BOOK THE FIFTH
6. Chapter VI
CALENUS AND BURBO. DIOMED AND CLODIUS. THE GIRL OF THE AMPHITHEATRE AND
THE sudden catastrophe which had, as it were, riven the very bonds of
society, and left prisoner and jailer alike free, had soon rid Calenus of
the guards to whose care the praetor had consigned him. And when the
darkness and the crowd separated the priest from his attendants, he hastened
with trembling steps towards the temple of his goddess. As he crept along,
and ere the darkness was complete, he felt himself suddenly caught by the
robe, and a voice muttered in his ear:
'Hist!--Calenus!--an awful hour!'
'Ay! by my father's head! Who art thou?--thy face is dim, and thy voice is
'Not know thy Burbo?--fie!'
'Gods!--how the darkness gathers! Ho, ho!--by yon terrific mountain, what
sudden blazes of lightning!'--How they dart and quiver! Hades is loosed on
'Tush!--thou believest not these things, Calenus! Now is the time to make
'Listen! Thy temple is full of gold and precious mummeries!--let us load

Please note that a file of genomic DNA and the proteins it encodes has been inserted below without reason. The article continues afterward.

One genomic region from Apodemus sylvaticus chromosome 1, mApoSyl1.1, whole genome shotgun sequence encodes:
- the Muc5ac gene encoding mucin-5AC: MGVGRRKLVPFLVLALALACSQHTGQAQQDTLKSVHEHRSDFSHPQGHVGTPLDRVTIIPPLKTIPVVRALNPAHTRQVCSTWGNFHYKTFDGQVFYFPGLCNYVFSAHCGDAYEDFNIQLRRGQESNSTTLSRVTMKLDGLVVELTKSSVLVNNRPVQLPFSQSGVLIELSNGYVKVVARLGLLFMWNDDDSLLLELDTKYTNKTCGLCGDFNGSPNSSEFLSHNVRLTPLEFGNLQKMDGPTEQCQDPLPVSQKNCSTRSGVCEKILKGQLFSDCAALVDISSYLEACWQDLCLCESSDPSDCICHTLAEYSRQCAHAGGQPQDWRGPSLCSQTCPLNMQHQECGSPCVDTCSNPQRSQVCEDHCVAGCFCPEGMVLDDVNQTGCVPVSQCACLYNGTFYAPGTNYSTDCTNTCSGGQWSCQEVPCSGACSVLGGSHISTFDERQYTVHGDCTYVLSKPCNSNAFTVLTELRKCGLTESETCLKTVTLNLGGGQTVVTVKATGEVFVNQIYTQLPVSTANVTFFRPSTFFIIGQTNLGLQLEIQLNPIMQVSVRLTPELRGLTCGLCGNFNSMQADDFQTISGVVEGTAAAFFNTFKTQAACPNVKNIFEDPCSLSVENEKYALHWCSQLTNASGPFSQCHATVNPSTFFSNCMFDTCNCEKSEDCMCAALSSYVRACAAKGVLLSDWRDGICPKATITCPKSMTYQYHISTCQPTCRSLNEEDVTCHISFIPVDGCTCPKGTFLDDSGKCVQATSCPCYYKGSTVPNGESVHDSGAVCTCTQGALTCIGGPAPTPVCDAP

ourselves with them, and then hasten to the sea and embark! None will ever
ask an account of the doings of this day.'
'Burbo, thou art right! Hush, and follow me into the temple. Who cares
now--who sees now--whether thou art a priest or not? Follow, and we will
In the precincts of the temple were many priests gathered around the altars,
praying, weeping, grovelling in the dust. Impostors in safety, they were
not the less superstitious in danger! Calenus passed them, and entered the
chamber yet to be seen in the south side of the court. Burbo followed
him--the priest struck a light. Wine and viands strewed the table; the
remains of a sacrificial feast.